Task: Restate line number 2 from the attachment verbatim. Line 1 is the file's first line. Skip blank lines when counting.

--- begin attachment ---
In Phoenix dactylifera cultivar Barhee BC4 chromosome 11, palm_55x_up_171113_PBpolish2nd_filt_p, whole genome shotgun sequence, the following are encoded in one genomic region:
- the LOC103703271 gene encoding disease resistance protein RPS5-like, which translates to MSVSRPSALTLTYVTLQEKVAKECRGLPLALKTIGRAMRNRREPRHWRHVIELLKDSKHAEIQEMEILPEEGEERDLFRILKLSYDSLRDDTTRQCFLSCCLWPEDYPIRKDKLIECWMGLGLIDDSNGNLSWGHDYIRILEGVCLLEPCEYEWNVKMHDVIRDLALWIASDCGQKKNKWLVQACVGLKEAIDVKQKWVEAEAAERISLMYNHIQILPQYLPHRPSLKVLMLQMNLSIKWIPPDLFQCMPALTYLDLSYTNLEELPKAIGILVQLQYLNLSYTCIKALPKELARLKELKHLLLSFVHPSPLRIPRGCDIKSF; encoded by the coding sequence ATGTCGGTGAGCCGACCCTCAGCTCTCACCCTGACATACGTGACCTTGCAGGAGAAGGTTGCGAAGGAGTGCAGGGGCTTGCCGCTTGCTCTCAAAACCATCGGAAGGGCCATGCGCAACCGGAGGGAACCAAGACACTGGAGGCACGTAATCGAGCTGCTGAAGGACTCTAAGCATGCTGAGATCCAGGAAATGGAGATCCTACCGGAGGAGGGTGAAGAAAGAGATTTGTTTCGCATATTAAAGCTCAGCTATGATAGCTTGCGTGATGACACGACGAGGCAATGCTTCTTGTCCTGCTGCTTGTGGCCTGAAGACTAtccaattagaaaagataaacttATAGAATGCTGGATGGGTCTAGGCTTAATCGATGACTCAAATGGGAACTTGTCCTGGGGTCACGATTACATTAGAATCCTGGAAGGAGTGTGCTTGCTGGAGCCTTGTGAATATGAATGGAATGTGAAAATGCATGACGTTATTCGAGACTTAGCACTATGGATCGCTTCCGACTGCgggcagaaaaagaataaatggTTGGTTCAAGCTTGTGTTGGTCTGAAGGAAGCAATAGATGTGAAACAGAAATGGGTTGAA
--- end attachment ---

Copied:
- the LOC103703271 gene encoding disease resistance protein RPS5-like, which translates to MSVSRPSALTLTYVTLQEKVAKECRGLPLALKTIGRAMRNRREPRHWRHVIELLKDSKHAEIQEMEILPEEGEERDLFRILKLSYDSLRDDTTRQCFLSCCLWPEDYPIRKDKLIECWMGLGLIDDSNGNLSWGHDYIRILEGVCLLEPCEYEWNVKMHDVIRDLALWIASDCGQKKNKWLVQACVGLKEAIDVKQKWVEAEAAERISLMYNHIQILPQYLPHRPSLKVLMLQMNLSIKWIPPDLFQCMPALTYLDLSYTNLEELPKAIGILVQLQYLNLSYTCIKALPKELARLKELKHLLLSFVHPSPLRIPRGCDIKSF; encoded by the coding sequence ATGTCGGTGAGCCGACCCTCAGCTCTCACCCTGACATACGTGACCTTGCAGGAGAAGGTTGCGAAGGAGTGCAGGGGCTTGCCGCTTGCTCTCAAAACCATCGGAAGGGCCATGCGCAACCGGAGGGAACCAAGACACTGGAGGCACGTAATCGAGCTGCTGAAGGACTCTAAGCATGCTGAGATCCAGGAAATGGAGATCCTACCGGAGGAGGGTGAAGAAAGAGATTTGTTTCGCATATTAAAGCTCAGCTATGATAGCTTGCGTGATGACACGACGAGGCAATGCTTCTTGTCCTGCTGCTTGTGGCCTGAAGACTAtccaattagaaaagataaacttATAGAATGCTGGATGGGTCTAGGCTTAATCGATGACTCAAATGGGAACTTGTCCTGGGGTCACGATTACATTAGAATCCTGGAAGGAGTGTGCTTGCTGGAGCCTTGTGAATATGAATGGAATGTGAAAATGCATGACGTTATTCGAGACTTAGCACTATGGATCGCTTCCGACTGCgggcagaaaaagaataaatggTTGGTTCAAGCTTGTGTTGGTCTGAAGGAAGCAATAGATGTGAAACAGAAATGGGTTGAA